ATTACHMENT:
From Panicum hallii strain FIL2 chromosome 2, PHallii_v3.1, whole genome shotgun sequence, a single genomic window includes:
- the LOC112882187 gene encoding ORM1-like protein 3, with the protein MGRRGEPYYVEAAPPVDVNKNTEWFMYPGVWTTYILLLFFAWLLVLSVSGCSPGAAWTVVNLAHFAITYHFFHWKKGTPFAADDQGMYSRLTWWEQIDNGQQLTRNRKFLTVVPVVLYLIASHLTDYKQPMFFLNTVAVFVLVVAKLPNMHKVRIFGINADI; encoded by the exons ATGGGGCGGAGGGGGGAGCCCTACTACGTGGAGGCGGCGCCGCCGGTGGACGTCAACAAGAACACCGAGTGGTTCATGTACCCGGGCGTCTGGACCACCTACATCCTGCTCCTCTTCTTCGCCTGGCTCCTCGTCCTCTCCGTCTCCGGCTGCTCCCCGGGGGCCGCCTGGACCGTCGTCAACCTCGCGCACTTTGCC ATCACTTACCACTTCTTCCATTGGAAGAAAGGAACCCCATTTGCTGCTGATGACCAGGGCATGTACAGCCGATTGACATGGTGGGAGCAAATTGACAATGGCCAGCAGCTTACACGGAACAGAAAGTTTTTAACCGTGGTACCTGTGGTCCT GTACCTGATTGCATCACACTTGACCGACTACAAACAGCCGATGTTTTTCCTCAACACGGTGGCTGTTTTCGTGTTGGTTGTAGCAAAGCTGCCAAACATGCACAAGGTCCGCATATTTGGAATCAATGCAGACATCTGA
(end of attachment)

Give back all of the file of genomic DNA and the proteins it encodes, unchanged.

From Panicum hallii strain FIL2 chromosome 2, PHallii_v3.1, whole genome shotgun sequence, a single genomic window includes:
- the LOC112882187 gene encoding ORM1-like protein 3, with the protein MGRRGEPYYVEAAPPVDVNKNTEWFMYPGVWTTYILLLFFAWLLVLSVSGCSPGAAWTVVNLAHFAITYHFFHWKKGTPFAADDQGMYSRLTWWEQIDNGQQLTRNRKFLTVVPVVLYLIASHLTDYKQPMFFLNTVAVFVLVVAKLPNMHKVRIFGINADI; encoded by the exons ATGGGGCGGAGGGGGGAGCCCTACTACGTGGAGGCGGCGCCGCCGGTGGACGTCAACAAGAACACCGAGTGGTTCATGTACCCGGGCGTCTGGACCACCTACATCCTGCTCCTCTTCTTCGCCTGGCTCCTCGTCCTCTCCGTCTCCGGCTGCTCCCCGGGGGCCGCCTGGACCGTCGTCAACCTCGCGCACTTTGCC ATCACTTACCACTTCTTCCATTGGAAGAAAGGAACCCCATTTGCTGCTGATGACCAGGGCATGTACAGCCGATTGACATGGTGGGAGCAAATTGACAATGGCCAGCAGCTTACACGGAACAGAAAGTTTTTAACCGTGGTACCTGTGGTCCT GTACCTGATTGCATCACACTTGACCGACTACAAACAGCCGATGTTTTTCCTCAACACGGTGGCTGTTTTCGTGTTGGTTGTAGCAAAGCTGCCAAACATGCACAAGGTCCGCATATTTGGAATCAATGCAGACATCTGA